By Dennis D. Rooney
The final program of this season’s Palm Beach Sympony Masterworks Series, which took place April 10 in the Kravis Center’s Dreyfoos Hall, was well-balanced and enjoyed by the (largely un-masked) audience.
Among the many important commissions made by conductor André Kostelanetz is William Schuman’s New England Triptych, subtitled “Three Pieces for Orchestra After William Billings.” It is an expansion of the composer’s 1944 A William Billings Overture, which Schuman later withdrew in favor of his newer work, which was composed in 1956 and received its premiere performance that October, when Kostelanetz conducted the University of Miami Orchestra.
In it, three of the hymn tunes of Billings (1746-1800) are recalled, wrote Schuman, “as a departure point.” These three pieces are not a “fantasy” nor “variations” on themes of Billings, but rather a fusion of styles and musical language. Solo tympani introduce “Be Glad Then, America.”:
Be glad then, America,
Shout and rejoice.
Fear not O land,
Be glad and rejoice.
The rejoicing of the text finds its voice in the strings and the orchestra brass. The skillful brass and woodwind writing throughout the entire score was doubtless one reason that Schuman later made a version for concert band. “When Jesus Wept” opens with a solo bassoon later joined by solo oboe. The hymn, a round, is presented unaltered. The finale explores the dual use of “Chester,” Billings’s best-known work, first as hymn tune and then as a marching song of the Continental Army. Schwarz conducted a knowing performance contrasting the music’s intimacy and rousing high spirits.
The Schuman was followed by the Japanese-American violinist Midori, celebrating her 50th-birthday season, who played the Violin Concerto in D (Op. 35) of Erich Wolfgang Korngold (1897-1957). Originally written in 1945 for Bronisław Huberman (1882-1947), it ultimately was performed and recorded by Jascha Heifetz (he encouraged Korngold to make the solo part even more virtuosic), who played the premiere in St. Louis on Feb. 15, 1947, and in Carnegie Hall five weeks later.
When it was new, the concerto was criticized for sounding like a Hollywood film score. Indeed, Korngold drew almost all of the work’s themes from some of the scores he wrote for Warner Bros. Today, such criticism has largely receded as fewer and fewer listeners have seen Anthony Adverse (1936), Another Dawn, Juárez, or The Prince and the Pauper (all 1937), thus allowing the concerto’s music to be heard without the cinematic associations.
Its character is lyrical in the first and second movements, Moderato nobile and Romance, respectively, with melodies that can best be described as Straussian (Richard, not Johann). The boisterous finale, Allegro molto assai, opens with a jig and concludes in a blaze of virtuosity. It was a testament to Midori’s experience and skillful husbanding of her instrumental resources that she brought off the work despite possessing neither the sizeable tone nor the technical means to achieve true bravura. Despite sympathetic orchestral support, in many places she could barely be heard.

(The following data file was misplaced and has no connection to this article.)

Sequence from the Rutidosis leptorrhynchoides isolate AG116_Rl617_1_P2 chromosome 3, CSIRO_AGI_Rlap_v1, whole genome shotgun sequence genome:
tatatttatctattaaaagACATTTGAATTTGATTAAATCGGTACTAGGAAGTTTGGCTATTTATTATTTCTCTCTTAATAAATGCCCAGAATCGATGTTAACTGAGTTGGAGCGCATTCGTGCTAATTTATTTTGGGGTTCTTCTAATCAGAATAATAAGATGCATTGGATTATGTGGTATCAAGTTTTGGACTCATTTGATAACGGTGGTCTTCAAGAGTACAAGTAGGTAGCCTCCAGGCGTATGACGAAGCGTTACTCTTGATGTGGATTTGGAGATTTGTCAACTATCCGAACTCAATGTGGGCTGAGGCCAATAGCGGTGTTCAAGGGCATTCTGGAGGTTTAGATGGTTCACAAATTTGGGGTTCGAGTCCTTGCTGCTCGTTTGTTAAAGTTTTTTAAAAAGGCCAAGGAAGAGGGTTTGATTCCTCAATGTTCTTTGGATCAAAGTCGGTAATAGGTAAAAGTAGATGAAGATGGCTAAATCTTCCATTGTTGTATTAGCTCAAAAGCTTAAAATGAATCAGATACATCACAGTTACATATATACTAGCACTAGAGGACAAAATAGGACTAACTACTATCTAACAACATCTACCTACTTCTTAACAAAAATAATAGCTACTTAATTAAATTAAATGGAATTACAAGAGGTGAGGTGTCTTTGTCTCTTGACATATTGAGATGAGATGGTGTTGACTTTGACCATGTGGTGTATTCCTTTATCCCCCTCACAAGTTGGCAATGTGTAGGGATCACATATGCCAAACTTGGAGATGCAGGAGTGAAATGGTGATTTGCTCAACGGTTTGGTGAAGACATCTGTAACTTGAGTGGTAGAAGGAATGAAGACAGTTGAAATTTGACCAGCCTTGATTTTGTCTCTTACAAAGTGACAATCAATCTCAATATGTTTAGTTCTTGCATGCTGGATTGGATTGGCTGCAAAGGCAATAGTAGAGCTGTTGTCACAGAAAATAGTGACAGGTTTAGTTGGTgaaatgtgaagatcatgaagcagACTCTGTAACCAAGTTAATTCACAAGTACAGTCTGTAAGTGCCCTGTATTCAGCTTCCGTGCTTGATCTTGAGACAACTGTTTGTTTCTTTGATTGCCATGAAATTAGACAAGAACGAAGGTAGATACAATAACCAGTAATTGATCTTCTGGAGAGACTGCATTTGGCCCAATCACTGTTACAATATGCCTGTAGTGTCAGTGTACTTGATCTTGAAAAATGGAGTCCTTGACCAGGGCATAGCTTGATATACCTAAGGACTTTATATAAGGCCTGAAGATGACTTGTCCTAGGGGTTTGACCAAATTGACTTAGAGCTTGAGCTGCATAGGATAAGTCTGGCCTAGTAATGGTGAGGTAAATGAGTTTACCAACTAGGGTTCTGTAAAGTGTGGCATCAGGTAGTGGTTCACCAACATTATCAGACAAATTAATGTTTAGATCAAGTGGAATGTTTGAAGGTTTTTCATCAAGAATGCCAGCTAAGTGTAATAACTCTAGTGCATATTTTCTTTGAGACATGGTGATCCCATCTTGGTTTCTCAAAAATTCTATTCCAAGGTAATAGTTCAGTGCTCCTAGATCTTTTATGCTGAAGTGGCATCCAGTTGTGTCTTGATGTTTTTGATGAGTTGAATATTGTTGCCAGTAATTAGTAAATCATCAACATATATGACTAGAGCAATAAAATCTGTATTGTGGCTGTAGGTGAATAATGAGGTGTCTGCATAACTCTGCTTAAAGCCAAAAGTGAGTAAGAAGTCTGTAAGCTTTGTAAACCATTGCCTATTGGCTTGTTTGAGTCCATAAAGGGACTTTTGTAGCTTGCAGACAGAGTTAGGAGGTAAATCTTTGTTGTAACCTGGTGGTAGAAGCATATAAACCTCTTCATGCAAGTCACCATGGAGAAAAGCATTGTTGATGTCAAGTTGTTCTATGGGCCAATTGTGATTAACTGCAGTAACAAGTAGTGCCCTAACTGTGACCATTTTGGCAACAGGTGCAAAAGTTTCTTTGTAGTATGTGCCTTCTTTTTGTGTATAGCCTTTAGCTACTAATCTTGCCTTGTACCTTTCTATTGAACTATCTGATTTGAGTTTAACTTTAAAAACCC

But she captured the character of lyric passages most satisfyingly on her Guarneri del Gesù, the “ex-Huberman,” of 1734, an interesting tie-in, as Huberman initially approached Korngold to write the concerto.
Antonín Dvořák’s Symphony No. 8 (in G, Op. 88) occupied the second half of the program. Sometimes nicknamed the composer’s “English” symphony because of its English publisher (Novello) and the fact that Dvořák had enjoyed great success there since 1884, the symphony was actually composed and first performed in Bohemia, where it was completed in late 1889. Dvořák conducted its premiere in Prague early the following year and did so in London in April 1890.
Its tunefulness and the strong influence of folksong marked a departure from the more rigorous formal design of his earlier symphonies. Only in the U.S. does it yield to the Symphony No. 9 (From the New World) as the most popular Dvořák symphony. The performance conveyed only part of the work’s gaiety and variety of moods, due chiefly to persistent intonation problems in the orchestral strings. The violins were divided, as Dvořák would have expected, but a lack of unanimity in intonation and vibrato often made them sound diffuse.
The contrabasses, along the house left stage wall, produced a solid tonal foundation, but the cellos sounded rather undernourished. A muffed note by the second trumpet in the fanfare that begins the finale was unfortunate, but the overall quality of the brass and wind playing brought great strength to the performance. Schwarz conducted a bit stiffly, but at least he chose sprightly tempos, and nothing was sentimentalized.